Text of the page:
Mark Thomas Gibson (American, b. 1980)
Banquet, 2016. Etching and aquatint on
Painter and draftsman Mark Thomas Gibson’s first published print, Banquet is a satirical image with references to art history and the culture of comics influenced by social and political context. An etching and aquatint produced in collaboration with master printer Greg Burnet, Banquet fuses evocations of old master engravings of boar’s heads— symbols of ferocity and strength—with Gibson’s contemporary comic book character of the wolf-man, both a hero and a villain. The rich tonalities of the aquatint technique translate Gibson’s interest in light and dark into a masterful, yet playful rendering full of tension between the “high” and the “low”. The image depicts the moment when the wolf-man is at a banquet and served a head similar to his own. He immediately realizes his friends are more than wolves in sheep’s clothing. This scene relates to the larger narrative of Gibson’s 320-page artist’s book Some Monsters Loom Large (2016), which accompanies the print. The exhibition Black Pulp! is co-curated by Gibson and William Villalongo.
Mark Thomas Gibson
From Robert Storr’s introduction to Some Monster’s Loom Large: The ambiguity of Gibson’s main character—a worried wolf or coyote who struggles to survive in a harsh rendition of a Western-like movie version of the Land of Manifest Destiny—stems from the fact that this same critter also appears in the totally unsympathetic role of marauding cavalry soldiers stampeding under the banner of the Lone Star State, and as a member of angry demonstrating mobs. So if he is “Everyman,” then every man is his own biggest problem. And, thus we return to the ambiguous and ambivalent dialects of Walt Kelly. And also Philip Guston, who in the same era that Gil Scott Heron wrote his rap, cast everyone from Richard Nixon to the painter himself as that arch villain of American history, a Ku Klux Klansman. All of this noted, Gibson’s art is topical in the same way as Heron’s or even Guston’s. It is flat-out mythic. And flat-out—though deeply chiaroscuro and often wildly undulating—weird. Or, to revive another Seventies turn of phrase, outright trippy. His is a Book of Revelation by a prophet who isn’t afraid of going to hell so much as he is on full alert after having been there. In that regard Some Monsters Loom Large shares with the work of Raymond Pettibon not only graphic tropes, but an underlying sense of combined exaltation and despair. And a thudding, thumping soundtrack to which the lyrics are text fragments in disconcerting juxtaposition to uncanny images.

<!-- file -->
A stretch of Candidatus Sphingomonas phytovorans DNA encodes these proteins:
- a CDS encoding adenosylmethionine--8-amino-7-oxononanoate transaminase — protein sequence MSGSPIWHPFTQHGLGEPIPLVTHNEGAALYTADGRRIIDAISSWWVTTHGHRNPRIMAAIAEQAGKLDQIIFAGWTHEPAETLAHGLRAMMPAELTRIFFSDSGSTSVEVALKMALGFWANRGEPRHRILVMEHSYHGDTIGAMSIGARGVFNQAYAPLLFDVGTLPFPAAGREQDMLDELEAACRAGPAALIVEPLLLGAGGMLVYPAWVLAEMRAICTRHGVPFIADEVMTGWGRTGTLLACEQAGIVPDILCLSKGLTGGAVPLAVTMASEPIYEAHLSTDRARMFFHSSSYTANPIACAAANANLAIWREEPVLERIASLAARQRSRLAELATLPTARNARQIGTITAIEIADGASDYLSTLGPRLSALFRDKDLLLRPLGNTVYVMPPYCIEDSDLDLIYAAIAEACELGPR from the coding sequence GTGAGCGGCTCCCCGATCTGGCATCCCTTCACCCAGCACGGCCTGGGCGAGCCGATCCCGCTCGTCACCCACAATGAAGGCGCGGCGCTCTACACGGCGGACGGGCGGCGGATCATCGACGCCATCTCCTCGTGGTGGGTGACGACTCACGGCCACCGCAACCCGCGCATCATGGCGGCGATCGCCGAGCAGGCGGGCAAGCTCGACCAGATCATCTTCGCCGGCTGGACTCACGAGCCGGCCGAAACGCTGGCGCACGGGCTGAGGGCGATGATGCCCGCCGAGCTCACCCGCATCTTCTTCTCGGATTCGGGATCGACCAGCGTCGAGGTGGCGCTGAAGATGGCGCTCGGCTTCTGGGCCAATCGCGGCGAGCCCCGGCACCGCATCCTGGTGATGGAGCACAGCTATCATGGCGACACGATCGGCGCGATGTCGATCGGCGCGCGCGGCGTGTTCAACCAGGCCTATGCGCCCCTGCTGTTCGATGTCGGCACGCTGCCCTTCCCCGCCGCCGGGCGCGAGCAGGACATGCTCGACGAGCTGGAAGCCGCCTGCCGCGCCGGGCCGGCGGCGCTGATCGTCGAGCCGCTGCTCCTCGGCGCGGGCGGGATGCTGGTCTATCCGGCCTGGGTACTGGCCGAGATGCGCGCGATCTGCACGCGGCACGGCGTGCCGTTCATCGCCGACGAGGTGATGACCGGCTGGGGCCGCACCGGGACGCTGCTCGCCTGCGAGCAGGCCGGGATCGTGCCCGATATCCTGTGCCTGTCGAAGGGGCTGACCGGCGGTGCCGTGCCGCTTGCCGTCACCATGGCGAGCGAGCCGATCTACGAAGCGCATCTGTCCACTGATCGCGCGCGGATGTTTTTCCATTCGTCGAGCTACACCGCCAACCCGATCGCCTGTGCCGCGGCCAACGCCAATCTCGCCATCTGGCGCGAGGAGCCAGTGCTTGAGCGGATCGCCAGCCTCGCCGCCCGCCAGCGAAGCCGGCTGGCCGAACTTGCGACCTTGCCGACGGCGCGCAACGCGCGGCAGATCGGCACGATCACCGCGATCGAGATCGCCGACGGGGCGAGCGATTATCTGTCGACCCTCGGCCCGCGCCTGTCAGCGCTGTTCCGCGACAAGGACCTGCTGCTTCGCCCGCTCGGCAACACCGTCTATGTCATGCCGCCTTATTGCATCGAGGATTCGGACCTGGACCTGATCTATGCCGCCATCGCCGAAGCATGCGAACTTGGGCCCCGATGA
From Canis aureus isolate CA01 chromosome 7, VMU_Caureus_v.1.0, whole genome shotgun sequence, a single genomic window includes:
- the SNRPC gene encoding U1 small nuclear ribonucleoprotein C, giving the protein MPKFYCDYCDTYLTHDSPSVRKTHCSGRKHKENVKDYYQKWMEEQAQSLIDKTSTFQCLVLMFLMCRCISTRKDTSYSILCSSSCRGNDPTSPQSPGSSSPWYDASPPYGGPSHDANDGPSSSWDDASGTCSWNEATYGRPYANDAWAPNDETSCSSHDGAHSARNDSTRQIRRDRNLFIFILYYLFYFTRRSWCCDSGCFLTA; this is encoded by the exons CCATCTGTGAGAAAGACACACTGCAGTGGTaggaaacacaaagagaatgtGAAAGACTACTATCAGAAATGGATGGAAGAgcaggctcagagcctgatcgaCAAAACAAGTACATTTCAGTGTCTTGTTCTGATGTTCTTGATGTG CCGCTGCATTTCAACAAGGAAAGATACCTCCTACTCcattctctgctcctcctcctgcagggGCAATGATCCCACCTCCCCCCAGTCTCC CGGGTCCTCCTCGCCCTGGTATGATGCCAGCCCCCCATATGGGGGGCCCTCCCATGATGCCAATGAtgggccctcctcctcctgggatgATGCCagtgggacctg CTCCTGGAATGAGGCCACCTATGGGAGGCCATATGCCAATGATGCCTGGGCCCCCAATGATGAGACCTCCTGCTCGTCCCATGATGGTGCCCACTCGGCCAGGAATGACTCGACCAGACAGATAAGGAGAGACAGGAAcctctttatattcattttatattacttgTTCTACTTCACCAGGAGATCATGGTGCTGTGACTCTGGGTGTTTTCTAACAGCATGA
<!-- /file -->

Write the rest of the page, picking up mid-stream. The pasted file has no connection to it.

Mark Thomas Gibson (American, b. 1980, Miami, Florida) is a New York-based artist and full-time lecturer at Yale School of Art. Gibson received his BFA from The Cooper Union and his MFA from Yale School of Art in Painting & Printmaking, where he received the Ely Harwood Schless Memorial Fund Award. Gibson is also an adjunct professor at School of Visual Arts. He is represented by Fredericks & Freiser, New York, where his second solo show Some Monsters Loom Large was on view March—April 2016. Recent group shows include A Being In The World at Salon 94 in New York (Summer 2016) and American Optimism at Able Baker Contemporary in Portland, Maine (Summer 2016). The exhibition Black Pulp! is co-organized by Gibson and William Villalongo.